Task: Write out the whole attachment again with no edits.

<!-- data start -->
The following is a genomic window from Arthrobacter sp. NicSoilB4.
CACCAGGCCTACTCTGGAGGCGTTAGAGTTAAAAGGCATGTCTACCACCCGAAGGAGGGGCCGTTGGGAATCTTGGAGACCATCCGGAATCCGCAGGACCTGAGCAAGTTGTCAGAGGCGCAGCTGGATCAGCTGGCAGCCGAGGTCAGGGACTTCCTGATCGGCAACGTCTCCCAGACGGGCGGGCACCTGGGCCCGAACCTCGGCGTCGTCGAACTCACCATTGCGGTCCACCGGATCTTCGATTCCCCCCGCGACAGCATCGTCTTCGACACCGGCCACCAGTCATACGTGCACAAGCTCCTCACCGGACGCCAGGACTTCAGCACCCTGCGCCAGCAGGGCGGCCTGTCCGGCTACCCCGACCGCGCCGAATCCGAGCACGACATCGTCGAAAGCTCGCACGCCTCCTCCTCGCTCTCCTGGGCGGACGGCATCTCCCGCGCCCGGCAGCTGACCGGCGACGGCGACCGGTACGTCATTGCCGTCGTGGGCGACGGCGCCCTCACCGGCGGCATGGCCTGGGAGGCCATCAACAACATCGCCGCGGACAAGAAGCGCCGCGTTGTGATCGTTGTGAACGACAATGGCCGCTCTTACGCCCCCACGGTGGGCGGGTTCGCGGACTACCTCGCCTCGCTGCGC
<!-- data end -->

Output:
The following is a genomic window from Arthrobacter sp. NicSoilB4.
CACCAGGCCTACTCTGGAGGCGTTAGAGTTAAAAGGCATGTCTACCACCCGAAGGAGGGGCCGTTGGGAATCTTGGAGACCATCCGGAATCCGCAGGACCTGAGCAAGTTGTCAGAGGCGCAGCTGGATCAGCTGGCAGCCGAGGTCAGGGACTTCCTGATCGGCAACGTCTCCCAGACGGGCGGGCACCTGGGCCCGAACCTCGGCGTCGTCGAACTCACCATTGCGGTCCACCGGATCTTCGATTCCCCCCGCGACAGCATCGTCTTCGACACCGGCCACCAGTCATACGTGCACAAGCTCCTCACCGGACGCCAGGACTTCAGCACCCTGCGCCAGCAGGGCGGCCTGTCCGGCTACCCCGACCGCGCCGAATCCGAGCACGACATCGTCGAAAGCTCGCACGCCTCCTCCTCGCTCTCCTGGGCGGACGGCATCTCCCGCGCCCGGCAGCTGACCGGCGACGGCGACCGGTACGTCATTGCCGTCGTGGGCGACGGCGCCCTCACCGGCGGCATGGCCTGGGAGGCCATCAACAACATCGCCGCGGACAAGAAGCGCCGCGTTGTGATCGTTGTGAACGACAATGGCCGCTCTTACGCCCCCACGGTGGGCGGGTTCGCGGACTACCTCGCCTCGCTGCGC